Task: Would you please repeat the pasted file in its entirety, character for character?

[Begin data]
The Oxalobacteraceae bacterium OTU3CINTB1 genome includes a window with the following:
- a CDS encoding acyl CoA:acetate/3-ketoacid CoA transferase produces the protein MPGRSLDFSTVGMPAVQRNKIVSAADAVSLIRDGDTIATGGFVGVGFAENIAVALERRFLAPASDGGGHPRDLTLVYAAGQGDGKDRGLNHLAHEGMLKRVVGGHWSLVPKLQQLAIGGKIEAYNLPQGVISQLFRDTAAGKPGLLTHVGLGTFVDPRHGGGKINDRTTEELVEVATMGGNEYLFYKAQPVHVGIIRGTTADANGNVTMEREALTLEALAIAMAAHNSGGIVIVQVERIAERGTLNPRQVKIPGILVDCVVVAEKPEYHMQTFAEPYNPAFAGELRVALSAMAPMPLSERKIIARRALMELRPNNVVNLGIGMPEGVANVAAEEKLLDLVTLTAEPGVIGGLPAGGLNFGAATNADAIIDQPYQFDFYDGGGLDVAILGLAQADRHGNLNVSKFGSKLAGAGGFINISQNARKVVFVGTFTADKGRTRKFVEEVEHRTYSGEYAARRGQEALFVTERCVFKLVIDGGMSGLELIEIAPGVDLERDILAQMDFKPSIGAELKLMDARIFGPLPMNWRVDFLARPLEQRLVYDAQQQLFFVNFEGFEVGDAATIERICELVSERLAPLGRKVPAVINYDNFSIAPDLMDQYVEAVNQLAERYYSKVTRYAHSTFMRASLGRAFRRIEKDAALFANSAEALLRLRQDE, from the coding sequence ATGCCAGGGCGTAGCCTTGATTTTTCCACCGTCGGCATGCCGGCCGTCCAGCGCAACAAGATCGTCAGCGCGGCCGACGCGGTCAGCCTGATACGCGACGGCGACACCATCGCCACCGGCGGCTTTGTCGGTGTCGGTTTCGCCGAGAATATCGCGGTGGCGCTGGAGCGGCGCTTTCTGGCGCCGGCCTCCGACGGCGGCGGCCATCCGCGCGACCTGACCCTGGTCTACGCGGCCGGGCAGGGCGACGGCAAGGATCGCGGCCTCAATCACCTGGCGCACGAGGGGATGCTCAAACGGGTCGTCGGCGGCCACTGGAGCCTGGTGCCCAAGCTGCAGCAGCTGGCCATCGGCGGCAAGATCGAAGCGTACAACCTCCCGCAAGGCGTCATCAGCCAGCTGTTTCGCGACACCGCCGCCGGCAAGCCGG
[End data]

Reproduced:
The Oxalobacteraceae bacterium OTU3CINTB1 genome includes a window with the following:
- a CDS encoding acyl CoA:acetate/3-ketoacid CoA transferase produces the protein MPGRSLDFSTVGMPAVQRNKIVSAADAVSLIRDGDTIATGGFVGVGFAENIAVALERRFLAPASDGGGHPRDLTLVYAAGQGDGKDRGLNHLAHEGMLKRVVGGHWSLVPKLQQLAIGGKIEAYNLPQGVISQLFRDTAAGKPGLLTHVGLGTFVDPRHGGGKINDRTTEELVEVATMGGNEYLFYKAQPVHVGIIRGTTADANGNVTMEREALTLEALAIAMAAHNSGGIVIVQVERIAERGTLNPRQVKIPGILVDCVVVAEKPEYHMQTFAEPYNPAFAGELRVALSAMAPMPLSERKIIARRALMELRPNNVVNLGIGMPEGVANVAAEEKLLDLVTLTAEPGVIGGLPAGGLNFGAATNADAIIDQPYQFDFYDGGGLDVAILGLAQADRHGNLNVSKFGSKLAGAGGFINISQNARKVVFVGTFTADKGRTRKFVEEVEHRTYSGEYAARRGQEALFVTERCVFKLVIDGGMSGLELIEIAPGVDLERDILAQMDFKPSIGAELKLMDARIFGPLPMNWRVDFLARPLEQRLVYDAQQQLFFVNFEGFEVGDAATIERICELVSERLAPLGRKVPAVINYDNFSIAPDLMDQYVEAVNQLAERYYSKVTRYAHSTFMRASLGRAFRRIEKDAALFANSAEALLRLRQDE, from the coding sequence ATGCCAGGGCGTAGCCTTGATTTTTCCACCGTCGGCATGCCGGCCGTCCAGCGCAACAAGATCGTCAGCGCGGCCGACGCGGTCAGCCTGATACGCGACGGCGACACCATCGCCACCGGCGGCTTTGTCGGTGTCGGTTTCGCCGAGAATATCGCGGTGGCGCTGGAGCGGCGCTTTCTGGCGCCGGCCTCCGACGGCGGCGGCCATCCGCGCGACCTGACCCTGGTCTACGCGGCCGGGCAGGGCGACGGCAAGGATCGCGGCCTCAATCACCTGGCGCACGAGGGGATGCTCAAACGGGTCGTCGGCGGCCACTGGAGCCTGGTGCCCAAGCTGCAGCAGCTGGCCATCGGCGGCAAGATCGAAGCGTACAACCTCCCGCAAGGCGTCATCAGCCAGCTGTTTCGCGACACCGCCGCCGGCAAGCCGG